By Skeptik Sinikian
I’ve been more jumpy and excited the last few weeks than a 9-year-old the night before going to Disneyland for the first time. I try to hide it but nothing works. I’m following the polls with the fury of a Wall Street stockbroker reading a market ticker. I’ve tried to be cool and calm and pretend like I don’t care about the election outcome–but then I find myself obsessed with poll numbers–C-SPAN–and news articles that are only fanning the flames of this already emotionally charged election.
With less than two days to go from the November 2nd Big One–you would think that all my attention would be focused on following the candidates as they make their final pitches to the American public. But on Friday–I had a pleasant distraction. I came to work to find an email in my mailbox from a friend declaring that Armenia had won third place overall in the World Chess Championships. This may not seem like it’s big news to the average person–but trust me on this one when I say that this is huge. This is really huge–especially when you consider that the countries in the top four are Ukraine–Russia–Armenia–and China. Armenia–population hovering barely around 3 million–held its own in the Granddaddy of the chess world–the World Championship! They came out on top in one of the most strategically and mentally challenging games ever created by man.
When political scientists pontificate pedantically about world affairs–they often invoke chess analogies ( I almost sounded like Yegparian in that last sentence. Better watch myself). The greatest chess players of our time are also considered by many some of the greatest minds. Gary Kasparov (who is half Armenian) has gone toe-to-toe with the world’s most advanced computers to test which is smarter–man or machine. During the late 60s and 70s the rivalries between the Soviet Union and the United States over the chess boards were as intense as in any other arena of the Cold War. So where do we as Armenia’s stand? Well–in a world where Armenia’s are treated more often than not like a hacky sack at a hippie commune–it’s encouraging to see our people hold their own with the other great world powers. I’d rather have a medal in chess than ten Olympic medals in weightlifting or synchronized diving alongside Iran or Djabouti.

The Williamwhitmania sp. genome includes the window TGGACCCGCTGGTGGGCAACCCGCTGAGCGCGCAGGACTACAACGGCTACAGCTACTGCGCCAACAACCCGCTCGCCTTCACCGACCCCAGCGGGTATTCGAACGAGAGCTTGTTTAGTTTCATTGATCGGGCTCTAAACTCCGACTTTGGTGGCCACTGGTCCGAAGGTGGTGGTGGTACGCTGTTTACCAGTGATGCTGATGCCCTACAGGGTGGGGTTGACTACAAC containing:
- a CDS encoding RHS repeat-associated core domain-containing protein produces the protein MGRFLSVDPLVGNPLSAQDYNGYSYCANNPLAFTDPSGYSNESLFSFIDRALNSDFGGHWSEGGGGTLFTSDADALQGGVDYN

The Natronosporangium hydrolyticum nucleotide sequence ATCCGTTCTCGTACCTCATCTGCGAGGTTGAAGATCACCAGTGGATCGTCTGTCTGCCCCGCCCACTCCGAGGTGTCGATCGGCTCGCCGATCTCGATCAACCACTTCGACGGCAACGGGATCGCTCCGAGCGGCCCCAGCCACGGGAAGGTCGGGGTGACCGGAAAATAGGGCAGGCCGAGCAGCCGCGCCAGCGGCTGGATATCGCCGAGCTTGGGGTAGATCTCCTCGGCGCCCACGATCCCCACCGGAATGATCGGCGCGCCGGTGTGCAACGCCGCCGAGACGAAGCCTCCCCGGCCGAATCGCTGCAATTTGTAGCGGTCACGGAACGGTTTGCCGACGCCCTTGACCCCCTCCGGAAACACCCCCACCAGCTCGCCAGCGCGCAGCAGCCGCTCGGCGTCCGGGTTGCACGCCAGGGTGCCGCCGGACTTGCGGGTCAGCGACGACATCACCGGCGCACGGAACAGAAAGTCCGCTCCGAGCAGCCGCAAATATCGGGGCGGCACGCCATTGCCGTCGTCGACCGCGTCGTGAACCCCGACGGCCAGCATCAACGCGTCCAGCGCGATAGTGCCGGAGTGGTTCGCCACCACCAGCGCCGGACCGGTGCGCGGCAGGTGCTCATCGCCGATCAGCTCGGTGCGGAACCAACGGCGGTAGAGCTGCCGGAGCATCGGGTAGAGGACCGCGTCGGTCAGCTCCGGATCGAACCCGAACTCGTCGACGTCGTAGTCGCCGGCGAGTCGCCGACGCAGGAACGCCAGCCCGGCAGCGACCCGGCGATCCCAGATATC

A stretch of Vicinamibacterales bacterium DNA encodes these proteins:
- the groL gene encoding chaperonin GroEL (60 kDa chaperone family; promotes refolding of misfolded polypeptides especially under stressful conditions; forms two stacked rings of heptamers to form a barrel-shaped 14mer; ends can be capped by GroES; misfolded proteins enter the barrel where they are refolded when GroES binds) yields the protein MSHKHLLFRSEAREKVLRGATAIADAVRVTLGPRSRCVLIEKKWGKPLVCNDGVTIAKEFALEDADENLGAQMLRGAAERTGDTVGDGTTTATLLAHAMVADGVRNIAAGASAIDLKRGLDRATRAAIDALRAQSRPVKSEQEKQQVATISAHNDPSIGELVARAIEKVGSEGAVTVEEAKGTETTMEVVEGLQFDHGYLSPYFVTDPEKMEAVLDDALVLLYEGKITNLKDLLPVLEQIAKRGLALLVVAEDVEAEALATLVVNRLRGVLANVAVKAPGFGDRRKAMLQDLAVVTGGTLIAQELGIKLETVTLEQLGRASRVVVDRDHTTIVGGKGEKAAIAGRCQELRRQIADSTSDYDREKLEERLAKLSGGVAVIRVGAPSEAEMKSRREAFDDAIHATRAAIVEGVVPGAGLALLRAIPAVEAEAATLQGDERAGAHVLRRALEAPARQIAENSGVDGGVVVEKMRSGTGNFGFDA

But there’s more to my excitement and it ties into the upcoming elections. As Armenia’s–we always root for the underdog. That is our lot in life. We are history’s underdogs. As I mentioned a few weeks ago–we are the Boston Red Sox of world politics and history. It’s through great sacrifice and facing insurmountable odds that we achieve great success. Would we relish this Chess victory as much if we were in the finals with say–I don’t know–Mongolia–Ecuador–and Liberia? No offense to my Mongolian–Ecuadorian–or Liberian friends–but the victory just isn’t that sweet unless it’s against the juggernauts. Rocky V would not be as exciting if instead of beating "the Russian," Rocky had knocked out a hairy Uzbek instead. Armenia’s love drama and what greater drama than facing insurmountable odds and coming out on top.
Soooo? here’s where we make the turn and discuss Campaign 2004. Bush is the obvious favorite. He’s the incumbent–a wartime President–leading (albeit narrowly) in most polls–(I don’t trust polls myself. Polls? Polls?? We don’t need no stinking polls!) and looks like he could win if he’s working on every cylinder. But he’s also got the worst record on Armenian issues of any President we have had in recent history–that’s including Bubba Clinton from Arkansas. Kerry on the other hand has a long history of support of Armenian issues not to mention the key role he’s played in fighting for the passage of certain resolutions (Genocide–Section 907–etc.). We can and should support this guy because he is so hot on Bush’s heels that you can see the panic in Bush’s eyes.
Now if the world of politics is a chess board–and we were to assign different groups a chess piece that would correspond with our overall political weight in this election–I would compare the Armenian community to a pawn. Our mobility is limited by our size and when up against any other piece on the board–we face an uphill struggle. Nevertheless–the pawn is an essential piece to any chess game–and often as the game progresses and we reach an endgame–there usually are a few pawns left on the board. Sometimes the difference in a very close game is determined by one or two pawns. So even though–Armenia’s may get discouraged by their size and numbers when compared to the other more popular and seemingly more influential groups in politics (Latinos–African Americans–Jews–Asians–etc.)–this election is headed toward an endgame and pawns are going to be key.
As the famous Estonian Chess player Paul Keres once said (if the internet didn’t exist–I’d never even know who Keres was)–"The older I grow–the more I value Pawns." Time for these pawns to step up on Tuesday and send Bush back to Crawford–Texas!
And folks–if you don’t want to take my word on why you should vote for Kerry over Bush–maybe you’ll be convinced by an Azeri viewpoint. Just visit www.azerbaijanforbush.com and ask yourself "Can we really afford four more years of the same?"
Sketpik Sinikian is merely a pawn in the game of life. He would like to remind every pawn–rook–queen–king–bishop–and horsey to vote on November 2 for anyone but Big Bad Bush. He can be reached for comment at firstname.lastname@example.org or visit him online at www.sinikian.blogspot.com.